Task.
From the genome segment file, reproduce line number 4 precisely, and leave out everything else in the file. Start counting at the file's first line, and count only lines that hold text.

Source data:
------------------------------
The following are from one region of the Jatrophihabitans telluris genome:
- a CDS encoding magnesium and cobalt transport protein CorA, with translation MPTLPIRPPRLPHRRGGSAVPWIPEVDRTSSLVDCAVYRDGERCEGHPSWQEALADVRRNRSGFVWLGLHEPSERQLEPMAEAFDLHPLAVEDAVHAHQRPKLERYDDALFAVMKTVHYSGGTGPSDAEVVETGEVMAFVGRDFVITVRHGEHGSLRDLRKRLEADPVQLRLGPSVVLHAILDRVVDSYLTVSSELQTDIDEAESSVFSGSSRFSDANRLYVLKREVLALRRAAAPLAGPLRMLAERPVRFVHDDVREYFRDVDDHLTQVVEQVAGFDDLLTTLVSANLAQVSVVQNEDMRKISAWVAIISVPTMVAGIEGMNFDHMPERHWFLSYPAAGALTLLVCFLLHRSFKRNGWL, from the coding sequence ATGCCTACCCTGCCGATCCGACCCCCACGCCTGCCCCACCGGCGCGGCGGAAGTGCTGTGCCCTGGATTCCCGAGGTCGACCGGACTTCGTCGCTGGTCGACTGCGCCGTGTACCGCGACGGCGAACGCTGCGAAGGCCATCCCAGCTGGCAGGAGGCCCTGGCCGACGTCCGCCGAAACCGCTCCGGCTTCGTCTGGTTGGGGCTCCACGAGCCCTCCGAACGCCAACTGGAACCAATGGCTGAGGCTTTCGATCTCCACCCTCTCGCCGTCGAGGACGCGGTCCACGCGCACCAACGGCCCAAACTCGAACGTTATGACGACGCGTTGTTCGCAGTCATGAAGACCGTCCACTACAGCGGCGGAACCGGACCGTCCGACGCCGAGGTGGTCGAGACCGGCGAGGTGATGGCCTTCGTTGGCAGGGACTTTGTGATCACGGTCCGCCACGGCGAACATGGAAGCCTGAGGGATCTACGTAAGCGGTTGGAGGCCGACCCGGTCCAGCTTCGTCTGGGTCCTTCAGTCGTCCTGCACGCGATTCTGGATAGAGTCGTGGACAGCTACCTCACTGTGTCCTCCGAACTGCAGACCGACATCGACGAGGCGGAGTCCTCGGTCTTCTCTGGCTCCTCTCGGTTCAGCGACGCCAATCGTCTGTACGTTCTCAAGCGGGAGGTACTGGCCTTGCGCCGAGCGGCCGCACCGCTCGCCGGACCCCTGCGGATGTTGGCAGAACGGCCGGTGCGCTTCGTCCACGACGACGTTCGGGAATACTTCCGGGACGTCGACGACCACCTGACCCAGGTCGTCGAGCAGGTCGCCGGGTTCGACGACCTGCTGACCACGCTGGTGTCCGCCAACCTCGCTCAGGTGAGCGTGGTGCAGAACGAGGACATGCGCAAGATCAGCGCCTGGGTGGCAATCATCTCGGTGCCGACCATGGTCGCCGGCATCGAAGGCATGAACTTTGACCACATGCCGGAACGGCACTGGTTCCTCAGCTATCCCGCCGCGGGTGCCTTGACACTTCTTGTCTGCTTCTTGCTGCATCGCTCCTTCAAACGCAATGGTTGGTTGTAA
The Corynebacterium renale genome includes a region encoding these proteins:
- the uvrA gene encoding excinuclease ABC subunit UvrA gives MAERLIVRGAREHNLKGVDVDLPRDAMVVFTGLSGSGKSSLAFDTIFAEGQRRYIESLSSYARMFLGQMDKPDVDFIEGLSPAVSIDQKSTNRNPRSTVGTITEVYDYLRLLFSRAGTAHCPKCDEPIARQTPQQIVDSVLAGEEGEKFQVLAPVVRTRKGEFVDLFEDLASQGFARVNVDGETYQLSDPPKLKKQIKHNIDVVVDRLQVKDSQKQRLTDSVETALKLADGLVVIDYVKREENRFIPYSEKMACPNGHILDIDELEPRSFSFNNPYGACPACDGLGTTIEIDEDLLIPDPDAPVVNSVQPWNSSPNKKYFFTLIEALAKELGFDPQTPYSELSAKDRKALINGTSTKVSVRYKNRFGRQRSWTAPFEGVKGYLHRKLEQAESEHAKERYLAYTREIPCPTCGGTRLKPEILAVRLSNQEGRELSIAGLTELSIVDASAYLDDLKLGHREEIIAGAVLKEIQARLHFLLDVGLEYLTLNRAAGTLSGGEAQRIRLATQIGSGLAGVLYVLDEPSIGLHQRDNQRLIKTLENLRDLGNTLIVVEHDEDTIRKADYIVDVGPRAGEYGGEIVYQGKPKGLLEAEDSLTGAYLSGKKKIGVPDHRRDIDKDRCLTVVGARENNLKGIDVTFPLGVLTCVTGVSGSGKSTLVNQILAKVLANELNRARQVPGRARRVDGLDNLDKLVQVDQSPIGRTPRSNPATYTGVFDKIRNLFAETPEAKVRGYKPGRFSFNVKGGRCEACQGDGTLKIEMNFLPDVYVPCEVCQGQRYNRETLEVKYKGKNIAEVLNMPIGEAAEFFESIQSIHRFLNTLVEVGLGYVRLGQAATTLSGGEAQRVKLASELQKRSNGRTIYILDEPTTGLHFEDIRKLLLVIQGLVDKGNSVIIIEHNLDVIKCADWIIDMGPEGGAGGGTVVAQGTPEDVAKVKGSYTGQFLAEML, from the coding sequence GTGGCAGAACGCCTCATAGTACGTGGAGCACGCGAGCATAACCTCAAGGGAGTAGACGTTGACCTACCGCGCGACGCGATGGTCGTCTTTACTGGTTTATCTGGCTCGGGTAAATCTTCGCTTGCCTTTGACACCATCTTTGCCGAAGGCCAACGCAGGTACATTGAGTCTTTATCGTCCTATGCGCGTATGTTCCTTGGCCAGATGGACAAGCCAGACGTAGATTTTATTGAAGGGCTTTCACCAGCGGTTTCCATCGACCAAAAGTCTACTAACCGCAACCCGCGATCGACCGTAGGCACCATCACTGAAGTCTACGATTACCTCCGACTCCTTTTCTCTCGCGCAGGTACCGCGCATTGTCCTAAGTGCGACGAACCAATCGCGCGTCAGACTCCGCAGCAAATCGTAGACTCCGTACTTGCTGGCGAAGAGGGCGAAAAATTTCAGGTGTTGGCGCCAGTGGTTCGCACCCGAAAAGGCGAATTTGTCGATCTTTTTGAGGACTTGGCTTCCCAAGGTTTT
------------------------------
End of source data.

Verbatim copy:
- the uvrA gene encoding excinuclease ABC subunit UvrA gives MAERLIVRGAREHNLKGVDVDLPRDAMVVFTGLSGSGKSSLAFDTIFAEGQRRYIESLSSYARMFLGQMDKPDVDFIEGLSPAVSIDQKSTNRNPRSTVGTITEVYDYLRLLFSRAGTAHCPKCDEPIARQTPQQIVDSVLAGEEGEKFQVLAPVVRTRKGEFVDLFEDLASQGFARVNVDGETYQLSDPPKLKKQIKHNIDVVVDRLQVKDSQKQRLTDSVETALKLADGLVVIDYVKREENRFIPYSEKMACPNGHILDIDELEPRSFSFNNPYGACPACDGLGTTIEIDEDLLIPDPDAPVVNSVQPWNSSPNKKYFFTLIEALAKELGFDPQTPYSELSAKDRKALINGTSTKVSVRYKNRFGRQRSWTAPFEGVKGYLHRKLEQAESEHAKERYLAYTREIPCPTCGGTRLKPEILAVRLSNQEGRELSIAGLTELSIVDASAYLDDLKLGHREEIIAGAVLKEIQARLHFLLDVGLEYLTLNRAAGTLSGGEAQRIRLATQIGSGLAGVLYVLDEPSIGLHQRDNQRLIKTLENLRDLGNTLIVVEHDEDTIRKADYIVDVGPRAGEYGGEIVYQGKPKGLLEAEDSLTGAYLSGKKKIGVPDHRRDIDKDRCLTVVGARENNLKGIDVTFPLGVLTCVTGVSGSGKSTLVNQILAKVLANELNRARQVPGRARRVDGLDNLDKLVQVDQSPIGRTPRSNPATYTGVFDKIRNLFAETPEAKVRGYKPGRFSFNVKGGRCEACQGDGTLKIEMNFLPDVYVPCEVCQGQRYNRETLEVKYKGKNIAEVLNMPIGEAAEFFESIQSIHRFLNTLVEVGLGYVRLGQAATTLSGGEAQRVKLASELQKRSNGRTIYILDEPTTGLHFEDIRKLLLVIQGLVDKGNSVIIIEHNLDVIKCADWIIDMGPEGGAGGGTVVAQGTPEDVAKVKGSYTGQFLAEML, from the coding sequence GTGGCAGAACGCCTCATAGTACGTGGAGCACGCGAGCATAACCTCAAGGGAGTAGACGTTGACCTACCGCGCGACGCGATGGTCGTCTTTACTGGTTTATCTGGCTCGGGTAAATCTTCGCTTGCCTTTGACACCATCTTTGCCGAAGGCCAACGCAGGTACATTGAGTCTTTATCGTCCTATGCGCGTATGTTCCTTGGCCAGATGGACAAGCCAGACGTAGATTTTATTGAAGGGCTTTCACCAGCGGTTTCCATCGACCAAAAGTCTACTAACCGCAACCCGCGATCGACCGTAGGCACCATCACTGAAGTCTACGATTACCTCCGACTCCTTTTCTCTCGCGCAGGTACCGCGCATTGTCCTAAGTGCGACGAACCAATCGCGCGTCAGACTCCGCAGCAAATCGTAGACTCCGTACTTGCTGGCGAAGAGGGCGAAAAATTTCAGGTGTTGGCGCCAGTGGTTCGCACCCGAAAAGGCGAATTTGTCGATCTTTTTGAGGACTTGGCTTCCCAAGGTTTT